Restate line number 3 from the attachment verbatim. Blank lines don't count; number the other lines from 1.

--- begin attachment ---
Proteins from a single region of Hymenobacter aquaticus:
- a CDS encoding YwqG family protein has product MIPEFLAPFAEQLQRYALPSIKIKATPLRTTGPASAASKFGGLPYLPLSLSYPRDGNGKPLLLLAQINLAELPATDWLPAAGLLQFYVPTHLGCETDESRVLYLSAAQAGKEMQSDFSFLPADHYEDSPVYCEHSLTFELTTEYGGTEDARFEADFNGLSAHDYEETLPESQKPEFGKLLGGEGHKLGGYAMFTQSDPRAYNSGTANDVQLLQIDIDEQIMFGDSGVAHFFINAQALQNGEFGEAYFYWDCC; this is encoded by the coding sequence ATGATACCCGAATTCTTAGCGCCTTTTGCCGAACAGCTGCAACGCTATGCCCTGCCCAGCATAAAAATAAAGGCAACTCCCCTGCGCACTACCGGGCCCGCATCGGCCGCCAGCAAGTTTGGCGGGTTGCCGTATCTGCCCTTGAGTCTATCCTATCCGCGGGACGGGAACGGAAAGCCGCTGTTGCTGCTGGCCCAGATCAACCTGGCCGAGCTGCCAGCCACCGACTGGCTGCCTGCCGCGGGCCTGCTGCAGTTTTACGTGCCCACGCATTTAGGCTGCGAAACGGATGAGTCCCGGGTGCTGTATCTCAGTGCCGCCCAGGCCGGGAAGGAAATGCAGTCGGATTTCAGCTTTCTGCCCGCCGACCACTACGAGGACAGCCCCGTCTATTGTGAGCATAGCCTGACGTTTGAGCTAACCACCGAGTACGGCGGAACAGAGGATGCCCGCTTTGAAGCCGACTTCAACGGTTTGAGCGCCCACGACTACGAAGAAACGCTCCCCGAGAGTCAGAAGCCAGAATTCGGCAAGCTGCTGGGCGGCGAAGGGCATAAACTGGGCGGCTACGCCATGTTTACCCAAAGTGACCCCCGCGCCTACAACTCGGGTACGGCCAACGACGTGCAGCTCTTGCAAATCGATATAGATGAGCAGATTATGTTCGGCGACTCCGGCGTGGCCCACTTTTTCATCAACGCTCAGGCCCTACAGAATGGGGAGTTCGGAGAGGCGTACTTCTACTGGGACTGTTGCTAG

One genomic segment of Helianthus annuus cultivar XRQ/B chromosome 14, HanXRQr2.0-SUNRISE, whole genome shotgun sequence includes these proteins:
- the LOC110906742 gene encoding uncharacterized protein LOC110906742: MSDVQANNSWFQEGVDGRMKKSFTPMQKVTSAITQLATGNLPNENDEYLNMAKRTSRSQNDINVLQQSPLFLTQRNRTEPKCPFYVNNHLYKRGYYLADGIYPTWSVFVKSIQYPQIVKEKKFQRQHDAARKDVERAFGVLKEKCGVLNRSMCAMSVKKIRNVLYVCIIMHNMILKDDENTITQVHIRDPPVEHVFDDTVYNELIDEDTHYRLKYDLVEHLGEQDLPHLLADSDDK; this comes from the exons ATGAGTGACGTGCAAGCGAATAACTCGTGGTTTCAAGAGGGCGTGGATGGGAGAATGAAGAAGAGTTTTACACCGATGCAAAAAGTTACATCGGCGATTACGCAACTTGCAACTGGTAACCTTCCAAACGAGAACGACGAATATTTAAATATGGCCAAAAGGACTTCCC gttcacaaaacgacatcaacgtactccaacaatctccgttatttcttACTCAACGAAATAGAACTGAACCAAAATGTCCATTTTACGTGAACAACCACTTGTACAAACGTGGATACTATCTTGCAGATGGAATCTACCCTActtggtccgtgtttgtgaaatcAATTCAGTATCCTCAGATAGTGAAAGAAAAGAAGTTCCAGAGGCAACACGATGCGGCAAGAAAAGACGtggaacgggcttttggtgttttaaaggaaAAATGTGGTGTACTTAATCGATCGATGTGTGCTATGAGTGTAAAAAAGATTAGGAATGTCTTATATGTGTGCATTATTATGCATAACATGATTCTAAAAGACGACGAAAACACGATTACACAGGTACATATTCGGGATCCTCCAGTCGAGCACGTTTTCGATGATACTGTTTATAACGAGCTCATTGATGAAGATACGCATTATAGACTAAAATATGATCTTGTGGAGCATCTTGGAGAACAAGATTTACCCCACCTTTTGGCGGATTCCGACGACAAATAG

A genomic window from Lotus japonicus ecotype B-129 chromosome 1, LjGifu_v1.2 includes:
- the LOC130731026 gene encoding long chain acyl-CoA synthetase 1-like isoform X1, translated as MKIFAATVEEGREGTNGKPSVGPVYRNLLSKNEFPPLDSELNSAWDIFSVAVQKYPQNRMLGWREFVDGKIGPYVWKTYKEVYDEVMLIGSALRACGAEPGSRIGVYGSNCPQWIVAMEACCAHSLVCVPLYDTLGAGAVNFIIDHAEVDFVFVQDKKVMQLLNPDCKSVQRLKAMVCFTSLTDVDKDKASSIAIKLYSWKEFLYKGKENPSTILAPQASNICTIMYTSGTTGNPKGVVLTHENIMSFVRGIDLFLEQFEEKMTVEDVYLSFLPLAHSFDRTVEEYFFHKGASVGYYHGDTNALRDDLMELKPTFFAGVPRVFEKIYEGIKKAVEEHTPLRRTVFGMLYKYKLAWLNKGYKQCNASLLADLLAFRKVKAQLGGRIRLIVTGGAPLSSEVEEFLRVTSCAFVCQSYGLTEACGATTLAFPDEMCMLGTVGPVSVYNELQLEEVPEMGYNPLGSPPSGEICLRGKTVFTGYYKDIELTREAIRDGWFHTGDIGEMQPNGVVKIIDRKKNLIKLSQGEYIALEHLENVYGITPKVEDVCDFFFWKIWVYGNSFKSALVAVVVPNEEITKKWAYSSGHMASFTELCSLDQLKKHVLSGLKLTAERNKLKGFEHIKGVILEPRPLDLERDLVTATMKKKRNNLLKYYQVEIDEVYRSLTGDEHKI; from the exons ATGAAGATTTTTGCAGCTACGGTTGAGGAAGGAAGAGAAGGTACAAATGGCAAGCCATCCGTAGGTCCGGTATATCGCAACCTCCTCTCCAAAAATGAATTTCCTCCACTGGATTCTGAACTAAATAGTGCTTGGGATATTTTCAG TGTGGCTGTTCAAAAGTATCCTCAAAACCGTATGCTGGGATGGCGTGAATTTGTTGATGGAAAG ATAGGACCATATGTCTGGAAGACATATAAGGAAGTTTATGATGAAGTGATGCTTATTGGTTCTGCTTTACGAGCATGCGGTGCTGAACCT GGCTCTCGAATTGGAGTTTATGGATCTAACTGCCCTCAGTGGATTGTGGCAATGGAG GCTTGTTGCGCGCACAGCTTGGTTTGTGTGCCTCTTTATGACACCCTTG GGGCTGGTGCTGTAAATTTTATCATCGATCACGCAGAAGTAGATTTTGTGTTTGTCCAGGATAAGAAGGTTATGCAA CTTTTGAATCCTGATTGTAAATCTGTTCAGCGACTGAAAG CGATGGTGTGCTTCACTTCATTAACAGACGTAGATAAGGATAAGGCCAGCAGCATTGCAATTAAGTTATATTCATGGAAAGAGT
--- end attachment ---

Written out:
One genomic segment of Helianthus annuus cultivar XRQ/B chromosome 14, HanXRQr2.0-SUNRISE, whole genome shotgun sequence includes these proteins: